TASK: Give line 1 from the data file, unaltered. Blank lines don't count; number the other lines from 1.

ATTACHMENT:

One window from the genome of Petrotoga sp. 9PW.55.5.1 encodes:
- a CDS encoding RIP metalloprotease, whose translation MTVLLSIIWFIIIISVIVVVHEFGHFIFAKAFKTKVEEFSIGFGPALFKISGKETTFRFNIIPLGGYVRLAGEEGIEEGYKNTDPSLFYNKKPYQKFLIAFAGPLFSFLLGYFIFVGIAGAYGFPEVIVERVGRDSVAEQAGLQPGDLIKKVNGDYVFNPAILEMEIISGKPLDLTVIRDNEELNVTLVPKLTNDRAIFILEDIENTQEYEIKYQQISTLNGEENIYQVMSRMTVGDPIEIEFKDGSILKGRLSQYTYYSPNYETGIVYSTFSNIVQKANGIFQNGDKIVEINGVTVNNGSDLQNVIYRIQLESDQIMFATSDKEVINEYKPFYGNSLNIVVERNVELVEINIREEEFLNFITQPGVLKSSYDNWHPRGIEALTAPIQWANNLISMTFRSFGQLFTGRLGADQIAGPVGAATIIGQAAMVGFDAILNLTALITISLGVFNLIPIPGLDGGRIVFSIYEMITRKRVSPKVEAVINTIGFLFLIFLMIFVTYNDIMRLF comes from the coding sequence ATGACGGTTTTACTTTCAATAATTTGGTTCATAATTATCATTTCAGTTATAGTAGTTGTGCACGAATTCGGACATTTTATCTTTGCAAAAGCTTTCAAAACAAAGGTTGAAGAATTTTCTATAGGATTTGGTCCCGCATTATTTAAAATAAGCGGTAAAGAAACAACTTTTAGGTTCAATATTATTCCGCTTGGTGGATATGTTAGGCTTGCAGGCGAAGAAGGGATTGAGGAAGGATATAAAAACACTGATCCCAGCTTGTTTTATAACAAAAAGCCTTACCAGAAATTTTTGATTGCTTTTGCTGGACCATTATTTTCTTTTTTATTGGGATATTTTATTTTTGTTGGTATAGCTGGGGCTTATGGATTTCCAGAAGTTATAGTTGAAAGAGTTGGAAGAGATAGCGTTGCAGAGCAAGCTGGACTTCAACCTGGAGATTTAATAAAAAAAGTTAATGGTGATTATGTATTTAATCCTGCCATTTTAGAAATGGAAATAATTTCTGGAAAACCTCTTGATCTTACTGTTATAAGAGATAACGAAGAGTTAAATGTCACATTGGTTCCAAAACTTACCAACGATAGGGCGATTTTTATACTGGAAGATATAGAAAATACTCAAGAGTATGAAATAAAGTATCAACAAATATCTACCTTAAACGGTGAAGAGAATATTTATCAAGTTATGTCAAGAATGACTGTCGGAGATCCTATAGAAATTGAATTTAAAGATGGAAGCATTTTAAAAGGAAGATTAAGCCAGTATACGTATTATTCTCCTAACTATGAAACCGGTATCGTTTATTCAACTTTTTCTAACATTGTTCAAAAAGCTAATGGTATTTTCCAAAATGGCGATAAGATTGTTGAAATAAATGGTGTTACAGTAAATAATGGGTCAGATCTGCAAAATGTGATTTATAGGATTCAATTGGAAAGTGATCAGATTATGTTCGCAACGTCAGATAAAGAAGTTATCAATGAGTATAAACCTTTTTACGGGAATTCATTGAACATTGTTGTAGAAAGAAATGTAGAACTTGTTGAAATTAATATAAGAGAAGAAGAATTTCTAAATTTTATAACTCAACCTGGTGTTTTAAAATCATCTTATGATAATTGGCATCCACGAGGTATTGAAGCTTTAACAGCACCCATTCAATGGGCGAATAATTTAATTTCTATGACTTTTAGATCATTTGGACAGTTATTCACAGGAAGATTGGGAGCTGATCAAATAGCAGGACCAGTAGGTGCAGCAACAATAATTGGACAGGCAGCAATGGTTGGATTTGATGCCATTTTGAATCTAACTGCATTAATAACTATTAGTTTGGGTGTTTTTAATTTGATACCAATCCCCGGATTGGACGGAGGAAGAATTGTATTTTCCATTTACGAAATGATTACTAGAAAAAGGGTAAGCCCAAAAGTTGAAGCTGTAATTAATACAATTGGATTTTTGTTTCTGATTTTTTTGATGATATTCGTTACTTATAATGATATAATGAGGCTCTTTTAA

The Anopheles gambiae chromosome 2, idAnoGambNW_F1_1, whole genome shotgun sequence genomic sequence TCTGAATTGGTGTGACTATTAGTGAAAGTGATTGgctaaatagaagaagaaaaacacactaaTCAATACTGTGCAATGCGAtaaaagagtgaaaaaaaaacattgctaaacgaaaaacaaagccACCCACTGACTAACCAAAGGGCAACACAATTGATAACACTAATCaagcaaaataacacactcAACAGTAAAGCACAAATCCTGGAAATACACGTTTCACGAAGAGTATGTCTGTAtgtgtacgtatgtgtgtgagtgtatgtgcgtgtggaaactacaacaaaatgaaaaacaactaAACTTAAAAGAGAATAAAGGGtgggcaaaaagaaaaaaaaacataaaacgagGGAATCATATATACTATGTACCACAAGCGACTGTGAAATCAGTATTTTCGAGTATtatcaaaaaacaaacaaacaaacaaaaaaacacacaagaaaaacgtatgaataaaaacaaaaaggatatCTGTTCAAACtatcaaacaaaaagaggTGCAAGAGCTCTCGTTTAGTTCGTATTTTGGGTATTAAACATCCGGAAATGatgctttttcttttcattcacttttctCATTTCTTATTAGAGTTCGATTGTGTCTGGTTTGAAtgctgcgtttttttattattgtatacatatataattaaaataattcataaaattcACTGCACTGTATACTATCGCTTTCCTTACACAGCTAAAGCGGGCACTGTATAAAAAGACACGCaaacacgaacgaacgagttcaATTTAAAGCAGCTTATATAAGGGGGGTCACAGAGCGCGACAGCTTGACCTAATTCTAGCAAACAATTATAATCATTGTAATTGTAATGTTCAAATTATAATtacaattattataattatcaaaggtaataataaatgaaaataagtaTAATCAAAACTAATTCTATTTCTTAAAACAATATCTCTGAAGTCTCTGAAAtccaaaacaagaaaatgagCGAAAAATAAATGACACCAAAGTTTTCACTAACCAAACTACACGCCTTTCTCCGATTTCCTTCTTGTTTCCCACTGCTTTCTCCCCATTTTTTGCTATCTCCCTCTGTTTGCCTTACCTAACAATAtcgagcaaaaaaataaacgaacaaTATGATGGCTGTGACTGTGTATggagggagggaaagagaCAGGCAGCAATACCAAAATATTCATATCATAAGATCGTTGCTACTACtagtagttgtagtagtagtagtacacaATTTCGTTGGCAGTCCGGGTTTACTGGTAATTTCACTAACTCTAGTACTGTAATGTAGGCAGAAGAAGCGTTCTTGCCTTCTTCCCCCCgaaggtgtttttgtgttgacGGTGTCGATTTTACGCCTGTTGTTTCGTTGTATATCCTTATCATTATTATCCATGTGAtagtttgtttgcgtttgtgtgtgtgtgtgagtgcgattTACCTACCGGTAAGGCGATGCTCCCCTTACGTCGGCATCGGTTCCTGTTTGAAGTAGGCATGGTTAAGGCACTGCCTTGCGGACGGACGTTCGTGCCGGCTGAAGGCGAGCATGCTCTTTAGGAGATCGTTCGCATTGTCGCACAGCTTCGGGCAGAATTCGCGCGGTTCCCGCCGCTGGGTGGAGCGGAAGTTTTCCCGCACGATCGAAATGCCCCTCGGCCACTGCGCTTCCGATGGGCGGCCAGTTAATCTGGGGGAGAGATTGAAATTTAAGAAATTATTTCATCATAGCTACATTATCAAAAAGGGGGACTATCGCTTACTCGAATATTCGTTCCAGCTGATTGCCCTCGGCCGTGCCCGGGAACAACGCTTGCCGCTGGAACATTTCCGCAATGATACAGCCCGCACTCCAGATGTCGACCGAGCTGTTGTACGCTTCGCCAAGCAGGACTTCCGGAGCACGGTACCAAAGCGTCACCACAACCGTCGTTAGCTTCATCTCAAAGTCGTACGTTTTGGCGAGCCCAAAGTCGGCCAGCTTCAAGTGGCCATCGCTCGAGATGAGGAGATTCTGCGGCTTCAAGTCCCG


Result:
One window from the genome of Petrotoga sp. 9PW.55.5.1 encodes: